Too Soon To Say by Shane Bartell (Review)

The quieter parts of the album are what feel like the real Bartell.
Too Soon To Say - Shane Bartell

Although Austin-based singer/songwriter’s bio lists the likes of The Pixies and The Smiths as influences (then again, who doesn’t these days?), the man’s songwriting and vocal style recalls another sad bastard, quite possibly that saddest of bastards: Mark Eitzel circa 60 Watt Silver Lining (a vastly underrated album, but that’s another story). In its finest moments, Bartell’s debut full-length Too Soon To Say recalls Eitzel’s languid, whiskey-soaked tales of poetic heartache and regret.

However, Bartell could learn to use a little restraint across the board. His voice isn’t as ragged or world-weary as Eitzel’s, but it sure sounds better when he lets it settle into similar territory — when it sounds like he’s just walked into the studio from some nondescript dive where he was nursing the same bottle since last Tuesday. When he tries to move outside that region and coax a little more range and “oomph” from his pipes on “Up For Air” or “Crashlanding,” it just doesn’t sound quite as natural or fitting.

The same holds true for the musical arrangements. The occasional flourish is a treat for the ears, such as “Another New Year“ s theremin-like whistles or the exotic rhythms swaying to and fro on “Stars Burn Out (I).” But the album’s lush arrangements, which incorporate everything from strings to flugelhorn to glockenspiel, do occasionally get too top-heavy and bombastic for a particular song’s good.

This leads to moments such as “Almost Perfect.” Here, Hartell moves just a little too close to power balladry, and he coaxes every ounce of emotion he has to sing “Oh, why won’t you go?/Why won’t you say it’s all too much for me’?” over the requisite wailing guitars, thrashing drums, and soaring strings. Truth be told, the song’s climax does sound great in a Spiritualized sort of way, and comes close to elevating the song to whatever lofty, emotional plateau it’s so earnestly seeking. However, I’m just not sure that this is the time or place for it — or that Bartell is the right artist to strive for such moments.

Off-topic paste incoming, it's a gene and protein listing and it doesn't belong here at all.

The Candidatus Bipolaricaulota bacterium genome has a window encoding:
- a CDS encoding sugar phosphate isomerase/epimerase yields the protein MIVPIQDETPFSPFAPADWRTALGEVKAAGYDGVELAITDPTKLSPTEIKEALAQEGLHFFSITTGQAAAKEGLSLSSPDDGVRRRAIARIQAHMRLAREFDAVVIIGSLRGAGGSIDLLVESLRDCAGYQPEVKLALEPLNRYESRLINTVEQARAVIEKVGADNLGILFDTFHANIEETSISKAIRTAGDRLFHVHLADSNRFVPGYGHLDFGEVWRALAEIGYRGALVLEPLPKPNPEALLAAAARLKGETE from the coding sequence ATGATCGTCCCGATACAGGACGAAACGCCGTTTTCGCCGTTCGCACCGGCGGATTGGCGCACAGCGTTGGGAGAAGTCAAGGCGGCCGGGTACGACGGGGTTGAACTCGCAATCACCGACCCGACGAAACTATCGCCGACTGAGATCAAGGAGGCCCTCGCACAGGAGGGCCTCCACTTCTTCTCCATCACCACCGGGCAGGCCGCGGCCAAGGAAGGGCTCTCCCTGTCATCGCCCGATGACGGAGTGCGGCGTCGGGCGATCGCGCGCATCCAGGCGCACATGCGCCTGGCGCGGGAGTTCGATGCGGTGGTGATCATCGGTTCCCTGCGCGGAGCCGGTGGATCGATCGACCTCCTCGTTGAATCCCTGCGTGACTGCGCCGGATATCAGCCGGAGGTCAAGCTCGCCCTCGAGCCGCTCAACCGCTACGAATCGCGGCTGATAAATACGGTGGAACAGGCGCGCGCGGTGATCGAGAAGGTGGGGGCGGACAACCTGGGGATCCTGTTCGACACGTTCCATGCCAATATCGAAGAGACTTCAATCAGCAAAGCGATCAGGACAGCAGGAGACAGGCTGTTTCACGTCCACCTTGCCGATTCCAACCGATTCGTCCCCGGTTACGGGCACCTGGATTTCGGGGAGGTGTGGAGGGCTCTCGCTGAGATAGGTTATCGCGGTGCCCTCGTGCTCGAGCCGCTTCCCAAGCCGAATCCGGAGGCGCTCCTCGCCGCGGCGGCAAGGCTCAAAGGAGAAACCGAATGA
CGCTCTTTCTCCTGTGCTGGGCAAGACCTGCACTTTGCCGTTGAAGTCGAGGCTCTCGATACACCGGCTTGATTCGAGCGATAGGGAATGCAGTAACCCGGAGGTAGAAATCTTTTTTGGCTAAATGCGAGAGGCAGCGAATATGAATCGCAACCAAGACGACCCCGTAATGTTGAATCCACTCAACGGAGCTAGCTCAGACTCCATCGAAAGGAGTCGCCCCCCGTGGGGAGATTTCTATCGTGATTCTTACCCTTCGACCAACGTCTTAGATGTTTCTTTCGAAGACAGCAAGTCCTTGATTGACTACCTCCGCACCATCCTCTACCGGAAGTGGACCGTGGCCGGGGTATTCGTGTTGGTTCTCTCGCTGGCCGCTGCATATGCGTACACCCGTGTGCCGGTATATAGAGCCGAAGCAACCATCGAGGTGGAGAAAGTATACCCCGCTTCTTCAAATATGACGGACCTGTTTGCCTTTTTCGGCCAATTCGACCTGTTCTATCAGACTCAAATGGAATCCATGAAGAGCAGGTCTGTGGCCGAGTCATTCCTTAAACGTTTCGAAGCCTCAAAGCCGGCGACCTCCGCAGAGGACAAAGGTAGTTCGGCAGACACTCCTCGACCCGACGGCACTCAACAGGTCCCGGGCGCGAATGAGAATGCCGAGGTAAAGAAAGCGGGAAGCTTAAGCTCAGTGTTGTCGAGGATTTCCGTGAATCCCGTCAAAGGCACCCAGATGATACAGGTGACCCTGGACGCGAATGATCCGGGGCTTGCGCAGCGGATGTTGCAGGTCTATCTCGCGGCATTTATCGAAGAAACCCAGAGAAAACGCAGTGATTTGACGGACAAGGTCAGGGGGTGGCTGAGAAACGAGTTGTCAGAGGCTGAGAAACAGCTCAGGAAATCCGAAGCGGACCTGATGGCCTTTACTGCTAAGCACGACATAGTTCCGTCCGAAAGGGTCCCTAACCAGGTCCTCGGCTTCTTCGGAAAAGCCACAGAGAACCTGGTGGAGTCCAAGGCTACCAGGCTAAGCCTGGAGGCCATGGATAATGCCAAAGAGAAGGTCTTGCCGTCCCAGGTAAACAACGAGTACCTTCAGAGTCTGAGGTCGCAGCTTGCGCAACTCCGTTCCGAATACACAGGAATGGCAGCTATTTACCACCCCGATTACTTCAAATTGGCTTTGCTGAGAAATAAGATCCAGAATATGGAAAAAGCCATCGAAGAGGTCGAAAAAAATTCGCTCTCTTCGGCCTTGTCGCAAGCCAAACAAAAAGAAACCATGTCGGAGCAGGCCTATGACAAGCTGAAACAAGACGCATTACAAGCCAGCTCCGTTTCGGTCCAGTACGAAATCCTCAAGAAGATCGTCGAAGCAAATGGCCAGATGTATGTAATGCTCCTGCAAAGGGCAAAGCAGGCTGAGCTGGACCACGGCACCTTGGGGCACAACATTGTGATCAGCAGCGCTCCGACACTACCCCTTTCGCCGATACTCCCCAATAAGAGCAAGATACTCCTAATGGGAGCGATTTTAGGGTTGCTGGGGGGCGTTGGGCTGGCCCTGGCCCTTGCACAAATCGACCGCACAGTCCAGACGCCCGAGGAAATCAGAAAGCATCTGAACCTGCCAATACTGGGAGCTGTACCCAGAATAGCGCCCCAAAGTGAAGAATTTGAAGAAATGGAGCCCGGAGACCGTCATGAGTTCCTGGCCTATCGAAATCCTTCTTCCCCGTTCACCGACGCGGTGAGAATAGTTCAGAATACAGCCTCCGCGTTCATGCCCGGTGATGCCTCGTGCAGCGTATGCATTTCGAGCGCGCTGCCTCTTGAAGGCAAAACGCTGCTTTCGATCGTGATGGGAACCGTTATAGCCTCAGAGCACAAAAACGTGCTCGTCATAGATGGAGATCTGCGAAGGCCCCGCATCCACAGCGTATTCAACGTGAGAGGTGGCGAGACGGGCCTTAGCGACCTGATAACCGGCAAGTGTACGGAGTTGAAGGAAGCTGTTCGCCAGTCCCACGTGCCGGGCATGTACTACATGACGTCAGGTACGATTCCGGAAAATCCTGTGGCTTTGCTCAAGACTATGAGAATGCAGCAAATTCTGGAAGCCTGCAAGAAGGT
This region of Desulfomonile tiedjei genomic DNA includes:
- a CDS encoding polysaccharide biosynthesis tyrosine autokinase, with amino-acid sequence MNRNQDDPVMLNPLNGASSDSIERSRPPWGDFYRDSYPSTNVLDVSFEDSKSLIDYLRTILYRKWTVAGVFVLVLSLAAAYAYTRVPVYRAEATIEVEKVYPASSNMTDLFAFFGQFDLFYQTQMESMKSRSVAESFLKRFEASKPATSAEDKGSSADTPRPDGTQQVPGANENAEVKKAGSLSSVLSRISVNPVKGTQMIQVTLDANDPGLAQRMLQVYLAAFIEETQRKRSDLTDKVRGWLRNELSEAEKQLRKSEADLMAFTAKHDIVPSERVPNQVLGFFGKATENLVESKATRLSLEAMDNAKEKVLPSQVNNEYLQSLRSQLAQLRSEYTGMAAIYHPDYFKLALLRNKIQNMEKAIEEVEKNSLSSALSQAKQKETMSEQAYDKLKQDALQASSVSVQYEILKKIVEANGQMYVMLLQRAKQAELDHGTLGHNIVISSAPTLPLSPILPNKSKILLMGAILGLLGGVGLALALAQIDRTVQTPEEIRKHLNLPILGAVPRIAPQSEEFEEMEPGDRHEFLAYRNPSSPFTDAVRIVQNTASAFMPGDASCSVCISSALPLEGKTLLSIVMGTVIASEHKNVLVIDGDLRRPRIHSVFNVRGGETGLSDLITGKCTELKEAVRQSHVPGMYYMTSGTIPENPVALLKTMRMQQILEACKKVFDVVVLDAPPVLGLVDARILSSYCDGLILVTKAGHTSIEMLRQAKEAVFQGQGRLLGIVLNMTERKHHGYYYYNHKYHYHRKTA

Rather, the quieter parts of the album are what feel like the real Bartell. In light of “Harris Park,” the hushed opening minutes of “At Any Moment,” “Stars Burn Out (I), “Don’t Believe Everything,” or the evocative guitar/radio static interplay on “Breaking The News,” the album’s more overwrought trappings are seen for what they are; trappings attempting to pretty up songs that I’m not convinced need prettying up, and which only result in making the album about 4 songs and 20 minutes too long.

The simpler songs are no less catchy, intriguing, and effective, even though they’re stripped down to essentially Bartell’s voice, guitar, bass, and drums (with bits of pedal steel and organ drifting by here and there). Certainly nothing revolutionary, but they are much more capable of communicating the ordinary stories of ordinary folks caught in ordinary life and heartache, and much more affecting than the album’s bigger moments. It makes one wonder what more Bartell could accomplish with far less — a sparse studio apartment, a 4-track, and an acoustic guitar.

If you enjoy reading Opus and want to support my writing, then become a subscriber for just $5/month or $50/year.
Subscribe Today
Return to the Opus homepage